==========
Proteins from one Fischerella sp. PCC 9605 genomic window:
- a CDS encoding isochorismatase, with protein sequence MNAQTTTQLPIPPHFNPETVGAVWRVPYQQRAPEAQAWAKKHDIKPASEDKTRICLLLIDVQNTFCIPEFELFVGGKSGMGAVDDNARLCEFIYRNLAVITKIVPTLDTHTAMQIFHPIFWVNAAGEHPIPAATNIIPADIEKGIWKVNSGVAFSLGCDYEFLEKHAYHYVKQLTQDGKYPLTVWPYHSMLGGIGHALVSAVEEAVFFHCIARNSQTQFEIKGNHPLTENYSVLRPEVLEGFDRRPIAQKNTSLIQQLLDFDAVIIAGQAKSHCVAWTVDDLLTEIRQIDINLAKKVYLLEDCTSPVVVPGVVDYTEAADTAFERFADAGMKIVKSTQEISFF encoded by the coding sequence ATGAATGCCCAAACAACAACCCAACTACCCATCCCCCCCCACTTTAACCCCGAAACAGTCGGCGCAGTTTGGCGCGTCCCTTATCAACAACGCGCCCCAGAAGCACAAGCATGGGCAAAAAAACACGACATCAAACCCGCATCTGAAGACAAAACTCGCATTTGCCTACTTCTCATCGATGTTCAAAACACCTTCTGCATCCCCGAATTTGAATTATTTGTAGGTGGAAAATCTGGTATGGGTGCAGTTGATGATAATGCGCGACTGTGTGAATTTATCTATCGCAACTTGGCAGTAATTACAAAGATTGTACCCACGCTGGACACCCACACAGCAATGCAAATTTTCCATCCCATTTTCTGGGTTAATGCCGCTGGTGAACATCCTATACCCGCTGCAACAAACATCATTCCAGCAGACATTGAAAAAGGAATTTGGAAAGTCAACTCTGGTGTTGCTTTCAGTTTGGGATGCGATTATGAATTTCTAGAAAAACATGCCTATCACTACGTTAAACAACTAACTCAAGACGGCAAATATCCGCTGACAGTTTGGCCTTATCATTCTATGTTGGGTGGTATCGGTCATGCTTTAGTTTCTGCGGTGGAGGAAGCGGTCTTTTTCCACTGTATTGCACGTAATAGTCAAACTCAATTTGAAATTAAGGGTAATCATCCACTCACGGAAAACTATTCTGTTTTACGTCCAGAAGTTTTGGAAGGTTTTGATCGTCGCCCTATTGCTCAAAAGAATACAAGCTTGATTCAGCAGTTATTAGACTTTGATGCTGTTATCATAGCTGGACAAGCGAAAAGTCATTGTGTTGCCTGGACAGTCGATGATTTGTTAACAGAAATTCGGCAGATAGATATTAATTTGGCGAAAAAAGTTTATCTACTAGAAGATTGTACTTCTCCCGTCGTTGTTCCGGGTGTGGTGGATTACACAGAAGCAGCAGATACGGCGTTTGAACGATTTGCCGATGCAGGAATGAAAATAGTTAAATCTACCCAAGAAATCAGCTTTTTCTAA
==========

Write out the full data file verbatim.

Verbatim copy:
Proteins from one Fischerella sp. PCC 9605 genomic window:
- a CDS encoding isochorismatase, with protein sequence MNAQTTTQLPIPPHFNPETVGAVWRVPYQQRAPEAQAWAKKHDIKPASEDKTRICLLLIDVQNTFCIPEFELFVGGKSGMGAVDDNARLCEFIYRNLAVITKIVPTLDTHTAMQIFHPIFWVNAAGEHPIPAATNIIPADIEKGIWKVNSGVAFSLGCDYEFLEKHAYHYVKQLTQDGKYPLTVWPYHSMLGGIGHALVSAVEEAVFFHCIARNSQTQFEIKGNHPLTENYSVLRPEVLEGFDRRPIAQKNTSLIQQLLDFDAVIIAGQAKSHCVAWTVDDLLTEIRQIDINLAKKVYLLEDCTSPVVVPGVVDYTEAADTAFERFADAGMKIVKSTQEISFF encoded by the coding sequence ATGAATGCCCAAACAACAACCCAACTACCCATCCCCCCCCACTTTAACCCCGAAACAGTCGGCGCAGTTTGGCGCGTCCCTTATCAACAACGCGCCCCAGAAGCACAAGCATGGGCAAAAAAACACGACATCAAACCCGCATCTGAAGACAAAACTCGCATTTGCCTACTTCTCATCGATGTTCAAAACACCTTCTGCATCCCCGAATTTGAATTATTTGTAGGTGGAAAATCTGGTATGGGTGCAGTTGATGATAATGCGCGACTGTGTGAATTTATCTATCGCAACTTGGCAGTAATTACAAAGATTGTACCCACGCTGGACACCCACACAGCAATGCAAATTTTCCATCCCATTTTCTGGGTTAATGCCGCTGGTGAACATCCTATACCCGCTGCAACAAACATCATTCCAGCAGACATTGAAAAAGGAATTTGGAAAGTCAACTCTGGTGTTGCTTTCAGTTTGGGATGCGATTATGAATTTCTAGAAAAACATGCCTATCACTACGTTAAACAACTAACTCAAGACGGCAAATATCCGCTGACAGTTTGGCCTTATCATTCTATGTTGGGTGGTATCGGTCATGCTTTAGTTTCTGCGGTGGAGGAAGCGGTCTTTTTCCACTGTATTGCACGTAATAGTCAAACTCAATTTGAAATTAAGGGTAATCATCCACTCACGGAAAACTATTCTGTTTTACGTCCAGAAGTTTTGGAAGGTTTTGATCGTCGCCCTATTGCTCAAAAGAATACAAGCTTGATTCAGCAGTTATTAGACTTTGATGCTGTTATCATAGCTGGACAAGCGAAAAGTCATTGTGTTGCCTGGACAGTCGATGATTTGTTAACAGAAATTCGGCAGATAGATATTAATTTGGCGAAAAAAGTTTATCTACTAGAAGATTGTACTTCTCCCGTCGTTGTTCCGGGTGTGGTGGATTACACAGAAGCAGCAGATACGGCGTTTGAACGATTTGCCGATGCAGGAATGAAAATAGTTAAATCTACCCAAGAAATCAGCTTTTTCTAA